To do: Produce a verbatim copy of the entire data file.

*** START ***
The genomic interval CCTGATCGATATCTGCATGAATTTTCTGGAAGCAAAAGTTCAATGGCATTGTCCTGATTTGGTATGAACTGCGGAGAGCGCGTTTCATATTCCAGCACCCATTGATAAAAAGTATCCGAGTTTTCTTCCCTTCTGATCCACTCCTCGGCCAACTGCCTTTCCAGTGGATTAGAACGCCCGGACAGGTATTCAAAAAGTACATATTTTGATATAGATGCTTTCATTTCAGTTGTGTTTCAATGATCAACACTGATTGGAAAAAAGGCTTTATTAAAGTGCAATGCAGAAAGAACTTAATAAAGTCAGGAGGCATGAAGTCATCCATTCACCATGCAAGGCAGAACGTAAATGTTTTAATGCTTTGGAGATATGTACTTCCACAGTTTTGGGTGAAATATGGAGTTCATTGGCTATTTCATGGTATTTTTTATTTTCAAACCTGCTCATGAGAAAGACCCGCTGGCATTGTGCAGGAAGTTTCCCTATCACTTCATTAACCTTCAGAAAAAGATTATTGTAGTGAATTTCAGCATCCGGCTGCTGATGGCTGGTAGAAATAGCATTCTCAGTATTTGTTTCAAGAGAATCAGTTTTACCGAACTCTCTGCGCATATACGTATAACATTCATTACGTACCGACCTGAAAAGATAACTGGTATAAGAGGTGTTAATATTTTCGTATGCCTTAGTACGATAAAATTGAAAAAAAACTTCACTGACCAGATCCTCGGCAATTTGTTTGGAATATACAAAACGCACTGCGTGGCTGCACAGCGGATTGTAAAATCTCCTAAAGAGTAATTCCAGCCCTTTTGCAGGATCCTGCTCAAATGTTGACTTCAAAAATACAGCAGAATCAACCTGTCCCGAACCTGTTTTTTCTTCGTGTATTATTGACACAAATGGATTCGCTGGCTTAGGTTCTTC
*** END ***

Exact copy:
The genomic interval CCTGATCGATATCTGCATGAATTTTCTGGAAGCAAAAGTTCAATGGCATTGTCCTGATTTGGTATGAACTGCGGAGAGCGCGTTTCATATTCCAGCACCCATTGATAAAAAGTATCCGAGTTTTCTTCCCTTCTGATCCACTCCTCGGCCAACTGCCTTTCCAGTGGATTAGAACGCCCGGACAGGTATTCAAAAAGTACATATTTTGATATAGATGCTTTCATTTCAGTTGTGTTTCAATGATCAACACTGATTGGAAAAAAGGCTTTATTAAAGTGCAATGCAGAAAGAACTTAATAAAGTCAGGAGGCATGAAGTCATCCATTCACCATGCAAGGCAGAACGTAAATGTTTTAATGCTTTGGAGATATGTACTTCCACAGTTTTGGGTGAAATATGGAGTTCATTGGCTATTTCATGGTATTTTTTATTTTCAAACCTGCTCATGAGAAAGACCCGCTGGCATTGTGCAGGAAGTTTCCCTATCACTTCATTAACCTTCAGAAAAAGATTATTGTAGTGAATTTCAGCATCCGGCTGCTGATGGCTGGTAGAAATAGCATTCTCAGTATTTGTTTCAAGAGAATCAGTTTTACCGAACTCTCTGCGCATATACGTATAACATTCATTACGTACCGACCTGAAAAGATAACTGGTATAAGAGGTGTTAATATTTTCGTATGCCTTAGTACGATAAAATTGAAAAAAAACTTCACTGACCAGATCCTCGGCAATTTGTTTGGAATATACAAAACGCACTGCGTGGCTGCACAGCGGATTGTAAAATCTCCTAAAGAGTAATTCCAGCCCTTTTGCAGGATCCTGCTCAAATGTTGACTTCAAAAATACAGCAGAATCAACCTGTCCCGAACCTGTTTTTTCTTCGTGTATTATTGACACAAATGGATTCGCTGGCTTAGGTTCTTC